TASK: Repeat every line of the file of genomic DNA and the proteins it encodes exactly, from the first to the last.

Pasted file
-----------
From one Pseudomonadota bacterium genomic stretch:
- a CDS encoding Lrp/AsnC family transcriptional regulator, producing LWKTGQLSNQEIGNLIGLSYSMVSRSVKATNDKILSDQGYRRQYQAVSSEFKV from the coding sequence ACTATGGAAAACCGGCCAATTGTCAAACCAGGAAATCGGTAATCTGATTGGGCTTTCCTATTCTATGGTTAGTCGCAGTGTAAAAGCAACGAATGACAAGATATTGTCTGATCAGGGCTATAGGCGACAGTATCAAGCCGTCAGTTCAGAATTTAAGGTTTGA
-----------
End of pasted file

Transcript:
From one Pseudomonadota bacterium genomic stretch:
- a CDS encoding Lrp/AsnC family transcriptional regulator, producing LWKTGQLSNQEIGNLIGLSYSMVSRSVKATNDKILSDQGYRRQYQAVSSEFKV from the coding sequence ACTATGGAAAACCGGCCAATTGTCAAACCAGGAAATCGGTAATCTGATTGGGCTTTCCTATTCTATGGTTAGTCGCAGTGTAAAAGCAACGAATGACAAGATATTGTCTGATCAGGGCTATAGGCGACAGTATCAAGCCGTCAGTTCAGAATTTAAGGTTTGA